• Nouns and adjectives always have an accented syllable, as do verb forms (when shown in inflection tables). Roots do not have an inherent accent, but verb aspect stems (for example *dédeh₃-) do. You may add a word without an accent if you don't know where the accent should be placed, but when the accent placement becomes known the entry should be moved/renamed to reflect this.
  • The language code for Proto-Indo-European is ine-pro. Use this code with the {{etyl}} and {{term}} templates for references in etymologies. When linking to Proto-Indo-European reconstructions, you must add * before the word (to indicate that it's reconstructed) or an error message will be displayed.
    Example: {{etyl|ine-pro|en}} {{term/t|ine-pro|*bʰrug-||to make use of, to have enjoyment of}}
    Produces: Proto-Indo-European *bʰrug- (to make use of, to have enjoyment of)

Creating Proto-Indo-European entries[edit]

Entries should normally begin with {{reconstructed}} to alert readers to the reconstructed nature of the entry and the meaning of the asterisk. Following that, in principle, PIE entries are laid out the same as other entries in the main namespace. So they have a language header, properly nested part-of-speech headers, and possibly also declension and conjugation tables, derived and related terms and other subheadings. You should try to keep to WT:ELE in general, but you can deviate from it a little bit if it's necessary. If you're not sure how to format an entry, you can look at existing entries.


The following template can be used for nouns:




# [[]]



The template {{ine-noun}} takes one positional parameter: gender. Wiktionary uses Post-Anatolian stage of Proto-Indo-European as is usual, which had masculine, feminine and neuter genders which can be specified as m, f, n respectively.

Inflection can be either requested using the template {{rfinfl}} as shown above, or can be specified either manually, using the {{ine-decl-noun-table}} template, or simply using templates for some simple cases (thematic stems): see Category:Proto-Indo-European noun inflection-table templates. You should also add the entry to Category:Proto-Indo-European thematic nouns, Category:Proto-Indo-European athematic nouns or one of the latter's subcategories, depending on how much is known about the inflection type.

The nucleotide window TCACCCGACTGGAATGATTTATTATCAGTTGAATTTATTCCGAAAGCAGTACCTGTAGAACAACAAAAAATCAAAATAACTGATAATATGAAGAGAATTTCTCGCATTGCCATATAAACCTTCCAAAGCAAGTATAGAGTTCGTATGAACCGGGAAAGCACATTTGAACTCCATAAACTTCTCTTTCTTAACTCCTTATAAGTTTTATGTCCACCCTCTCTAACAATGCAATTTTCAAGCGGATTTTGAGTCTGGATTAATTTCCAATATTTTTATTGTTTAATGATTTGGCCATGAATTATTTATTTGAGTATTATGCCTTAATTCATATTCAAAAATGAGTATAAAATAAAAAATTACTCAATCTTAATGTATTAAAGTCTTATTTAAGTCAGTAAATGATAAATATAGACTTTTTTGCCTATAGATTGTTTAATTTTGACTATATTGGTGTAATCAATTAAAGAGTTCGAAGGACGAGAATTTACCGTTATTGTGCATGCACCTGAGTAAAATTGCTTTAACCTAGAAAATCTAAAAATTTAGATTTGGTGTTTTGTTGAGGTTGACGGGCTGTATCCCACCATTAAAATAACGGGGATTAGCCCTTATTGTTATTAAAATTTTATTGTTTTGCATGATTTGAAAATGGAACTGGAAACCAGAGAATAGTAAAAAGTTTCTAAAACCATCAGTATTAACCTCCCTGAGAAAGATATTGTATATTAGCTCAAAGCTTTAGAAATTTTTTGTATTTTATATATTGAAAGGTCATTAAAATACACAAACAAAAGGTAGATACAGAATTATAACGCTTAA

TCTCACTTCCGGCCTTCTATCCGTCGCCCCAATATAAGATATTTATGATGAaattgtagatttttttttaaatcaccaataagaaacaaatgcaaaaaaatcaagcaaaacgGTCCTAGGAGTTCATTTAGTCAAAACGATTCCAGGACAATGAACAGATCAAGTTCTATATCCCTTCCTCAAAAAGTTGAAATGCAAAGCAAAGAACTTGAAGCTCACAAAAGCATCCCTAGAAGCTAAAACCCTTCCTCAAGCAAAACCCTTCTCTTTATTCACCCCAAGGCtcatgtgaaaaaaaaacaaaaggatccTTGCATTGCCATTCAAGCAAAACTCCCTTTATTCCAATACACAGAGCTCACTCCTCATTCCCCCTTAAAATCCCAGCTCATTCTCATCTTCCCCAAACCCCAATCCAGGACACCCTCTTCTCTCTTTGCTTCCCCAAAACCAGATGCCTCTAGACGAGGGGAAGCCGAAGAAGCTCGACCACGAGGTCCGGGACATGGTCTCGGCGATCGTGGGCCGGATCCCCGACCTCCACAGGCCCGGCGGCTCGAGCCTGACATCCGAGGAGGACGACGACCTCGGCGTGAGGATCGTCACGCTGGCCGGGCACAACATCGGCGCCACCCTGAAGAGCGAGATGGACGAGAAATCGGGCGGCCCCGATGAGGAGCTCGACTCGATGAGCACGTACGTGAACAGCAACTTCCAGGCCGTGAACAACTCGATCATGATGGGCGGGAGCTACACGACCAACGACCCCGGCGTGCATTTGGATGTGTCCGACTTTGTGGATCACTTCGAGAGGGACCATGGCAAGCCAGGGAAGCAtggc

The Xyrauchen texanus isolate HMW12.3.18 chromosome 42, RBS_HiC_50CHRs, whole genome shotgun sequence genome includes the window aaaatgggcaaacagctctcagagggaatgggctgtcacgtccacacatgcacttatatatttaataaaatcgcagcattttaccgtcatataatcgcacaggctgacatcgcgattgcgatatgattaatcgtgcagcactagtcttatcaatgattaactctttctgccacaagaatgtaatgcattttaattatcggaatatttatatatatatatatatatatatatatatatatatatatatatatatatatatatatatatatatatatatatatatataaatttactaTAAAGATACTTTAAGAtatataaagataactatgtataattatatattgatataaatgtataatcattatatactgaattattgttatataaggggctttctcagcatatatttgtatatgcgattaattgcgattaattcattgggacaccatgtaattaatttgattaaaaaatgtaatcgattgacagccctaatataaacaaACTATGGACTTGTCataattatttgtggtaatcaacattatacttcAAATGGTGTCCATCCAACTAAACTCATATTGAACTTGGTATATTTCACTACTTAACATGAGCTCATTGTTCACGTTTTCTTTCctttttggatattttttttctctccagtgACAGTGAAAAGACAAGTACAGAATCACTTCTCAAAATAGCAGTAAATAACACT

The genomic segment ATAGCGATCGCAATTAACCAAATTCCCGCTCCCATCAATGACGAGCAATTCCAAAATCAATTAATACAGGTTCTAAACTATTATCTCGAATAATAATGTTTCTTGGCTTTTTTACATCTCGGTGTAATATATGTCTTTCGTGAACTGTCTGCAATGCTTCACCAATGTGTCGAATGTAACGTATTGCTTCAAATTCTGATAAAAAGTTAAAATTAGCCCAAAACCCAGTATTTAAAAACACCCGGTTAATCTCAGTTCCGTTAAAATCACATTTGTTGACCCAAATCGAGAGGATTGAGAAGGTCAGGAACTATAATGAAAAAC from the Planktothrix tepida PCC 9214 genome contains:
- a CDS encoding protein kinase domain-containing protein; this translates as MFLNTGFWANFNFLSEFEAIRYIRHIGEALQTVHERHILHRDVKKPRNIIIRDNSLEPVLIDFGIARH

User is advised to specify declensional pattern, as well as oblique case forms, in case full inflection is not provided.


Indo-European entries should normally be sorted with a sort key, because of the many special characters that are present in the language. The default sorting order is as follows:

  • Subscripts and superscripts are replaced with base characters: ʰ ʷ ₁ ₂ ₃ > h w 1 2 3
  • Acute accents, macrons and rings below are removed: á é í ó ú > a e i o u, ā ē ī ō ū = a e i o u, r̥ l̥ m̥ n̥ > r l m n
  • The acute for palatovelars becomes a following apostrophe: ǵ ḱ > g' k'

All of the standard templates such as {{head}} as well as all the Proto-Indo-European specific templates apply this sorting by default, so you do not need to do anything for those templates.

Derived terms and descendants[edit]

Every entry must have either a derived terms or a descendants section, as this is important for being able to judge the validity of the reconstruction. After all, if something is reconstructed but nothing came from it, why was it reconstructed?

Because of the many languages that descend from Proto-Indo-European, managing the list of descendants can be a significant task. In general, descendants are listed as an unordered list, with each language that descends from an older stage being indented one step further. Terms listed in a bulleted list, like descendants, should be linked using {{l}}, not with {{term}}!

To make things a little easier to read, the descendants are normally split into branches (Celtic, Germanic, Italic, Indo-Iranian etc.). Each of those branches is considered a direct descendant of PIE itself without other intervening stages. If there are several languages in such a branch, it normally has a proto-language of some kind which forms the common ancestor of all languages in that branch.

See also[edit]